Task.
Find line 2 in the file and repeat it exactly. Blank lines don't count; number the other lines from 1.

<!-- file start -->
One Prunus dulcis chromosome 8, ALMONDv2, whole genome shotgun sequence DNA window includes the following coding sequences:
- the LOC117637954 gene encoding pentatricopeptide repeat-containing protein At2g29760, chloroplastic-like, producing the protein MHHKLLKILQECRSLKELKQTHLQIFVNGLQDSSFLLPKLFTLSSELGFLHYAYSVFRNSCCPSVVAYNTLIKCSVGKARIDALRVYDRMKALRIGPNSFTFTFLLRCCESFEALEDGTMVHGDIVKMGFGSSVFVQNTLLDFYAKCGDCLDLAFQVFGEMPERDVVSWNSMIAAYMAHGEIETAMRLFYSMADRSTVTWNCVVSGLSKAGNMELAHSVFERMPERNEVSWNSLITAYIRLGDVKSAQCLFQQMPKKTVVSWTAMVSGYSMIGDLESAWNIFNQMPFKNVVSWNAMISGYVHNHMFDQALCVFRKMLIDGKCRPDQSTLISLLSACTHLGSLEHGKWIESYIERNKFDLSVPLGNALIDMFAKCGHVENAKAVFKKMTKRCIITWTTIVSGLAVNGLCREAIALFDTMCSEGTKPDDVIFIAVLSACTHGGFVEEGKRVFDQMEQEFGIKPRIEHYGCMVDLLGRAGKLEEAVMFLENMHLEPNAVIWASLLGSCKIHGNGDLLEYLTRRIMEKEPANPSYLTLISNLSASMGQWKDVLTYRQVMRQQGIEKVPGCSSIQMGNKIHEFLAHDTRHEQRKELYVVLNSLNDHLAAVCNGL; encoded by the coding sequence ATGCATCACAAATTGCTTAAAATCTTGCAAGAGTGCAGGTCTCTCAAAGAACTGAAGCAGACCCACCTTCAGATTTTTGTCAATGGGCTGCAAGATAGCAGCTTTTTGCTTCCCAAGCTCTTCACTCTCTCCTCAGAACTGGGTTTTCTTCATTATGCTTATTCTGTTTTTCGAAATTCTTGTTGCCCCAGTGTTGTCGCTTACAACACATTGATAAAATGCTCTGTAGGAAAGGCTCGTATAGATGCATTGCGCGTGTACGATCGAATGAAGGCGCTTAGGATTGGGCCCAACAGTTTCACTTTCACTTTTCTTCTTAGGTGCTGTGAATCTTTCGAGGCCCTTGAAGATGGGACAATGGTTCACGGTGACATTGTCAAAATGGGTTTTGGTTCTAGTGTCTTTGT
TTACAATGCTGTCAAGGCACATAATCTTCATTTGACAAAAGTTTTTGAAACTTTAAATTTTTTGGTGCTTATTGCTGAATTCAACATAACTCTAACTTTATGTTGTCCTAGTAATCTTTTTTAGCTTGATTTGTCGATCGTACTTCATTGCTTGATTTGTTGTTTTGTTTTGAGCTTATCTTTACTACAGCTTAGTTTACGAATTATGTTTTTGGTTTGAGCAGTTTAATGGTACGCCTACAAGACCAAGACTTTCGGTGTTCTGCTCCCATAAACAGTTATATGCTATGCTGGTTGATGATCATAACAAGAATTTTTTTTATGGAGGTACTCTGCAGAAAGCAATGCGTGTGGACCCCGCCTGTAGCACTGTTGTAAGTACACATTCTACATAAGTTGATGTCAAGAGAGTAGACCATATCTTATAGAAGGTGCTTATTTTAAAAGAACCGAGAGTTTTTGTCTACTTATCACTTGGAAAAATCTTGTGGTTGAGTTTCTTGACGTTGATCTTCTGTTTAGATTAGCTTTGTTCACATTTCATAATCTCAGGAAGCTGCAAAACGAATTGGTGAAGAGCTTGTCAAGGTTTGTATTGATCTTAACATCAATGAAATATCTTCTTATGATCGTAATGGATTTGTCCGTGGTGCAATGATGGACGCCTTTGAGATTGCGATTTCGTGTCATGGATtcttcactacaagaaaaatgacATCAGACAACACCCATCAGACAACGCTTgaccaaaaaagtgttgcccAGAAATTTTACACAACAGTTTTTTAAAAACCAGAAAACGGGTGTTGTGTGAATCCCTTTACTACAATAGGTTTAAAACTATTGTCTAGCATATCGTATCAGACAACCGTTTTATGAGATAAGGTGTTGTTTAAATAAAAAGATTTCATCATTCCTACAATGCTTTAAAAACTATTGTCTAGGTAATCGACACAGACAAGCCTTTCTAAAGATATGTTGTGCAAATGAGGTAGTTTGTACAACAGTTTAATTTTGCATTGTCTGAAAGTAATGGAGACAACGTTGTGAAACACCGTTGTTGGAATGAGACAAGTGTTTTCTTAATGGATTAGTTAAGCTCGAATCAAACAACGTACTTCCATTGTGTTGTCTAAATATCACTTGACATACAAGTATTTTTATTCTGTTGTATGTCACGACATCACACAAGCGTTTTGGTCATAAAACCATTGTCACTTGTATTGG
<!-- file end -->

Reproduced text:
- the LOC117637954 gene encoding pentatricopeptide repeat-containing protein At2g29760, chloroplastic-like, producing the protein MHHKLLKILQECRSLKELKQTHLQIFVNGLQDSSFLLPKLFTLSSELGFLHYAYSVFRNSCCPSVVAYNTLIKCSVGKARIDALRVYDRMKALRIGPNSFTFTFLLRCCESFEALEDGTMVHGDIVKMGFGSSVFVQNTLLDFYAKCGDCLDLAFQVFGEMPERDVVSWNSMIAAYMAHGEIETAMRLFYSMADRSTVTWNCVVSGLSKAGNMELAHSVFERMPERNEVSWNSLITAYIRLGDVKSAQCLFQQMPKKTVVSWTAMVSGYSMIGDLESAWNIFNQMPFKNVVSWNAMISGYVHNHMFDQALCVFRKMLIDGKCRPDQSTLISLLSACTHLGSLEHGKWIESYIERNKFDLSVPLGNALIDMFAKCGHVENAKAVFKKMTKRCIITWTTIVSGLAVNGLCREAIALFDTMCSEGTKPDDVIFIAVLSACTHGGFVEEGKRVFDQMEQEFGIKPRIEHYGCMVDLLGRAGKLEEAVMFLENMHLEPNAVIWASLLGSCKIHGNGDLLEYLTRRIMEKEPANPSYLTLISNLSASMGQWKDVLTYRQVMRQQGIEKVPGCSSIQMGNKIHEFLAHDTRHEQRKELYVVLNSLNDHLAAVCNGL; encoded by the coding sequence ATGCATCACAAATTGCTTAAAATCTTGCAAGAGTGCAGGTCTCTCAAAGAACTGAAGCAGACCCACCTTCAGATTTTTGTCAATGGGCTGCAAGATAGCAGCTTTTTGCTTCCCAAGCTCTTCACTCTCTCCTCAGAACTGGGTTTTCTTCATTATGCTTATTCTGTTTTTCGAAATTCTTGTTGCCCCAGTGTTGTCGCTTACAACACATTGATAAAATGCTCTGTAGGAAAGGCTCGTATAGATGCATTGCGCGTGTACGATCGAATGAAGGCGCTTAGGATTGGGCCCAACAGTTTCACTTTCACTTTTCTTCTTAGGTGCTGTGAATCTTTCGAGGCCCTTGAAGATGGGACAATGGTTCACGGTGACATTGTCAAAATGGGTTTTGGTTCTAGTGTCTTTGT